By Tim Pickwell
After what Torrey Pines High School Principal David Jaffe called “an exhaustive, months-long search process,” the Carmel Valley school has found its new head football coach — only the third at the campus since 1992. Retired CEO and former college All-American defensive end Ron Gladnick was introduced to the campus on Monday, March 17. The burly coach is expected to bring change to the program — a promised “five new faces” on the coaching staff. But, he also brings a healthy respect for tradition, and has invited Ed Burke, the winningest (182-60-5, four CIF Titles) coach in school history, back to assist.
Burke downplayed his future role during an afternoon visit to the campus, but seemed eager to begin working on footwork drills with the quarterbacks and running backs. “Ed is going to be around to help make our players better,” said Gladnick.
For Gladnick, the tradition that Ed Burke represents is all part of a 11-chapter business plan that he pitched to the eight-person hiring committee that ultimately selected him.
“It’s very important that the players understand the tradition,” he said. “It’s important that they understand when they put on the uniform that they represent every Torrey Pines player who went before them, and every Torrey Pines player who will come after them.”
Gladnick experienced the Falcon football tradition first-hand as an assistant coach from 2009-2011. “I fell in love with the campus when I first walked onto it,” he said. But, to become a head coach, he first had to leave, going to Clairemont High School for the 2012-2013 seasons, where he led the Chieftains to their first playoff win in nearly a decade.
When Torrey Pines Head Coach Scott Ashby announced his retirement in January, Gladnick applied. “I was up-front with Clairemont. I told them that Torrey Pines was my dream job, and if that position ever opened-up, I was applying.”
Born in the Bronx and raised on Long Island, Gladnick played defensive end and tight end for Smithtown High School East. His senior year, the 6’ 3”, 245-lb. star believes he was “the biggest tailback in America.” Gladnick then headed west to Hillsdale College in Michigan, where he became a consensus First Team All-American, a Kodak All-American, Team Captain, Team MVP, and All-League Defensive MVP.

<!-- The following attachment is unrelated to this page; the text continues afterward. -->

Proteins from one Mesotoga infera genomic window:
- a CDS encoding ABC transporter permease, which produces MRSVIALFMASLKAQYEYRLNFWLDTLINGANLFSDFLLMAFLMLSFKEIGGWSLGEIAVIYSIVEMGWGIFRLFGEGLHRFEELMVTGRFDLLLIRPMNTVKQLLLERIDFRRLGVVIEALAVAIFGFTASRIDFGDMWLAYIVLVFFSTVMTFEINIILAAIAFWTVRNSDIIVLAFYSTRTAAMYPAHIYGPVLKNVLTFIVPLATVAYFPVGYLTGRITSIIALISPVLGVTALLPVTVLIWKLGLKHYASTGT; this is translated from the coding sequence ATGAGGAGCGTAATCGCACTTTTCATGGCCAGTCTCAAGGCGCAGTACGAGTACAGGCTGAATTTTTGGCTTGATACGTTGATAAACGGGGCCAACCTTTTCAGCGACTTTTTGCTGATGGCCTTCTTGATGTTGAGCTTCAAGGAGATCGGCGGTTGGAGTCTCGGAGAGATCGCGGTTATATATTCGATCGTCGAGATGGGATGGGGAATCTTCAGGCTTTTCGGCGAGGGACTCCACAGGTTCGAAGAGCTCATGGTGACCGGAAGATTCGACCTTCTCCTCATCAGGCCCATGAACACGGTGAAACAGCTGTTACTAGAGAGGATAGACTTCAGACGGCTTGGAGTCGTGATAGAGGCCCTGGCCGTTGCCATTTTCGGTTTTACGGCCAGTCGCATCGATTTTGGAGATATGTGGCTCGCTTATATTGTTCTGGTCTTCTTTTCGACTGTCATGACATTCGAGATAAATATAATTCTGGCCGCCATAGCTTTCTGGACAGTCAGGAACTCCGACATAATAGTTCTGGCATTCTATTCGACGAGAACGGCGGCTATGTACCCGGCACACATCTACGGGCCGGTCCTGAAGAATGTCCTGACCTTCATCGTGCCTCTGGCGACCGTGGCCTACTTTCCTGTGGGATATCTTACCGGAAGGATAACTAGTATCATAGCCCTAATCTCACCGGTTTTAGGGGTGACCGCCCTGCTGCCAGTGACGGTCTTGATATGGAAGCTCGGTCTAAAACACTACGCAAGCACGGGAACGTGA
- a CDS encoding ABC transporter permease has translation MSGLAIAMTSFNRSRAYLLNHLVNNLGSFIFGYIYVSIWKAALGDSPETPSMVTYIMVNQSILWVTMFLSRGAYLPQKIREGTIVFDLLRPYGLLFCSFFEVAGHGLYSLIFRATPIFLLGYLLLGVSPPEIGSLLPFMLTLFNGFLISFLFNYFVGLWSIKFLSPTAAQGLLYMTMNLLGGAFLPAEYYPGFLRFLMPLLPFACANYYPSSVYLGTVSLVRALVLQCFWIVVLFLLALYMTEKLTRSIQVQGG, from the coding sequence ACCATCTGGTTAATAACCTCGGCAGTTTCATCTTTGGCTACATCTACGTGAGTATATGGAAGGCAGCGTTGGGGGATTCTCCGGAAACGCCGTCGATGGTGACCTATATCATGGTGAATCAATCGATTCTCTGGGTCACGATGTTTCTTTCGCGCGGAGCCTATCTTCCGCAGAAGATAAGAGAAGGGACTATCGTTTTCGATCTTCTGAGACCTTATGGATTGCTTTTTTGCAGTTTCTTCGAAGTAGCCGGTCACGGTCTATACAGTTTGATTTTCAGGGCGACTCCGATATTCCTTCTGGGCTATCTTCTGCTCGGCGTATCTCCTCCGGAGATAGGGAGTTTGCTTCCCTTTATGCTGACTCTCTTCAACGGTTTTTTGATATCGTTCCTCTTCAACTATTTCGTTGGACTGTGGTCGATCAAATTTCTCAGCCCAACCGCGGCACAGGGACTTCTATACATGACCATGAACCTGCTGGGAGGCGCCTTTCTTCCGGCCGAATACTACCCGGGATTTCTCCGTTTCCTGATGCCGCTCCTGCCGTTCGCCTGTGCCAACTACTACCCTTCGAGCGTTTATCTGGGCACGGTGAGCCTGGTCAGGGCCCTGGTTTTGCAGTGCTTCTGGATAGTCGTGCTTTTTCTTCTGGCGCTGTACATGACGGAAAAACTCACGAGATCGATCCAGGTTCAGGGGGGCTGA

Gladnick then went into sales and marketing for Proctor & Gamble (“I was a ‘Tide Guy’”), but found time to coach at Brecksville High School, in Brecksville, Ohio, where the team won a state championship. A 1990 convention brought him to sunny San Diego for four days during a dark Ohio winter. He promptly quit P &G and moved to San Diego without a job or prospects. With three other people, he ended up starting an aviation parts company that grew to more than 500 employees in seven facilities. He sold the company in stages from 2008-2011. The proceeds of the sale have allowed him “to do what I do now” — which is to devote full-time attention to football.
He is attacking his new job with a comprehensive business plan. “I’m meeting with the coaches of other sports on campus,” he says. “We need to recruit on our own campus first. There are five-seven boys in each grade who should be out here playing, but are not. We need to create a positive environment that makes lacrosse players want to play football as well.”
He is also meeting one-on-one with each athlete on the football roster, and setting out some goals and expectations. He is doing all this while assembling his staff. “We have several coaches already on campus that will be returning,” he said, “and there will be five new faces on the staff.”
“We have a very demanding schedule next year,” he notes. The school will play in Division I, but has three Open Division opponents on the horizon, along with a highly ranked team from Utah. “For us to win, we have to win every intangible in the game. We have to handle every blocking assignment, we have to work harder, we have to be in better condition. We are going to work on a lot of things above the shoulders. We are going to give the players a smaller universe of tasks to master, but we will expect them to do them to perfection. We have to be smarter and more disciplined than the other teams. Fortunately, with Torrey Pines athletes, we have a shot at being both.”
Gladnick is also passionate about his community outreach program. “I will speak to any group, anytime, anywhere — consistent with the CIF rules.”
Gladnick said believes that the football program needs to do a better job promoting and working with Pop Warner. “We need to do everything we can to support the program that provides our pipeline of players.”